For my first cake in a while, I decided to choose a recipe from Nigel Slater’s ‘Notes from the Larder’. He is the king of cakes in my opinion. I’d made another hazelnut cake from one of his books in the past but I think that one didn’t have icing. The icing in this one uses hazelnut spread. You can use Nutella but I used Baci because I’ve seen a picture of the make-up of Nutella and I don’t think I can eat it anymore. At least with Baci I can claim ignorance even if it is made by Nestle and the less said about that company – the better! I’d try to avoid putting the cake in the fridge so put on the icing at the last minute.


  • 250g hazelnuts
  • 90g + 6 tbsp sugar
  • 200g dark chocolate
  • 250g butter
  • 2 eggs
  • 120g self-raising flour
  • 2 tbsp cocoa powder
  • 150g icing sugar
  • 2 tbsp double cream or sour cream
  • 200g chocolate hazelnut spread


1.) Preheat the oven to 160 degrees C

2.) Line a 7 inch square tin (or round tin with 10 inch diameter)

3.) Oil a baking tray

4.) Put a frying pan on low-medium heat and add the hazelnuts to toast

5.) Once toasted, add the 6 tbsp sugar and let it melt to a golden caramel. It’s ok to move the sugar a little but don’t stir too much.

6.) Pour the mixture onto the baking sheet and allow it to cool until cool enough to be able to put into a food processor.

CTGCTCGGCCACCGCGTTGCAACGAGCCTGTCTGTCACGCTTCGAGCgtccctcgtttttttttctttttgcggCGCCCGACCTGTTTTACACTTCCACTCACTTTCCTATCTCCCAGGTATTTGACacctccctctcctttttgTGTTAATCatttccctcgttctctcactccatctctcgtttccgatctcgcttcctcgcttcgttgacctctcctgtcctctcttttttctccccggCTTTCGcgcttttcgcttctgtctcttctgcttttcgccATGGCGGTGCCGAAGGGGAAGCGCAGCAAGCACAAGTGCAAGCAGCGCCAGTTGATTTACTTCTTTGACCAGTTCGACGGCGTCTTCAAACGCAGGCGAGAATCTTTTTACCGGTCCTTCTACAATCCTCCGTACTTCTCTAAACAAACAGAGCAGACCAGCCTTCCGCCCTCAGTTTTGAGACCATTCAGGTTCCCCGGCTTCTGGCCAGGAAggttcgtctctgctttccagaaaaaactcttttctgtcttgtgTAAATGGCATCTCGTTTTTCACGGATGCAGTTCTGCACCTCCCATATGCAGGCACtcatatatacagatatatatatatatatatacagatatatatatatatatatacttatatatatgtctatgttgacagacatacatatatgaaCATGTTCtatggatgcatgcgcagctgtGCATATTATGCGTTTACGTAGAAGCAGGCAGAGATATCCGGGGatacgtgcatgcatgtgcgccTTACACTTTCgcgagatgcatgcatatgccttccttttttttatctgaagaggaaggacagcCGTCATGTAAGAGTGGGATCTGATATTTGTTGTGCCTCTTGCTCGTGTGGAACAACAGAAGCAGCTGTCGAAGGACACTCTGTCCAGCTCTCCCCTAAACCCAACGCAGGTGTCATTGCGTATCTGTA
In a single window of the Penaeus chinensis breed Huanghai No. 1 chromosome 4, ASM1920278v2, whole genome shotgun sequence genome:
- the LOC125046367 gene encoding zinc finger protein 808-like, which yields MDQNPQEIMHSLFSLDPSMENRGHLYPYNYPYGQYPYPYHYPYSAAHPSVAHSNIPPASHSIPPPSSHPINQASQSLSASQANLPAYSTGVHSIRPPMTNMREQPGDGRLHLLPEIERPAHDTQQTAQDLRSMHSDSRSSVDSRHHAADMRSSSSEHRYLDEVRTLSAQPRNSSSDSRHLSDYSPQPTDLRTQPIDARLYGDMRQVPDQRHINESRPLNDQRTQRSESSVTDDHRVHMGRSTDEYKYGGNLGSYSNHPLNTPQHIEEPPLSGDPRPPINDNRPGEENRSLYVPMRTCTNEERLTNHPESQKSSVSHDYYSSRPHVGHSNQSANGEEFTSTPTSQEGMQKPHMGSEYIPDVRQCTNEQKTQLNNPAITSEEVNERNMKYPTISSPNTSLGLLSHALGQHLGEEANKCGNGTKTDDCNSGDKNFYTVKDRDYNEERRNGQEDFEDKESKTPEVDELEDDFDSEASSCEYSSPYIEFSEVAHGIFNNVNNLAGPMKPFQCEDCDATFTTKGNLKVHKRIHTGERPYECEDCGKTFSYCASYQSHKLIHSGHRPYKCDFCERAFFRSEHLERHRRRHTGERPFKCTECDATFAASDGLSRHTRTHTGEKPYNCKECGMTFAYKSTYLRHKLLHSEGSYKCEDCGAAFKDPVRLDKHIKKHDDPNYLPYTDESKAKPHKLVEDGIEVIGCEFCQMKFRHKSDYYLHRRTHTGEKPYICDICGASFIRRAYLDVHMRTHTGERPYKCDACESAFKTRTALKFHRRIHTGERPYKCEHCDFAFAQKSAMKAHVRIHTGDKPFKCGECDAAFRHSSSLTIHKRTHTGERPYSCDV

7.) Blitz the praline in the food processor to coarse crumbs

8.) Now, make the cake. Break the chocolate into pieces and melt in a bain-marie.

9.) Measure out 100g of the butter and add in chunks to the chocolate and melt with the chocolate. Remove from the heat and add the 90g sugar and the praline crumbs.

10.) Beat the eggs in a bowl and add to the mix.

11.) Measure out the flour and the cocoa powder and fold into the cake mixture. It will be quite thick.

12.) Bake for 35 – 40 minutes (mine was done after 35)

13.) In the meantime, make the buttercream, beat the hazelnut spread, softened 150g butter (microwaving it helps) and the icing sugar until it’s not lumpy. Loosen with the cream/sour cream.

14.) When the cake is cooled and removed from the tin, spread the buttercream liberally over the top.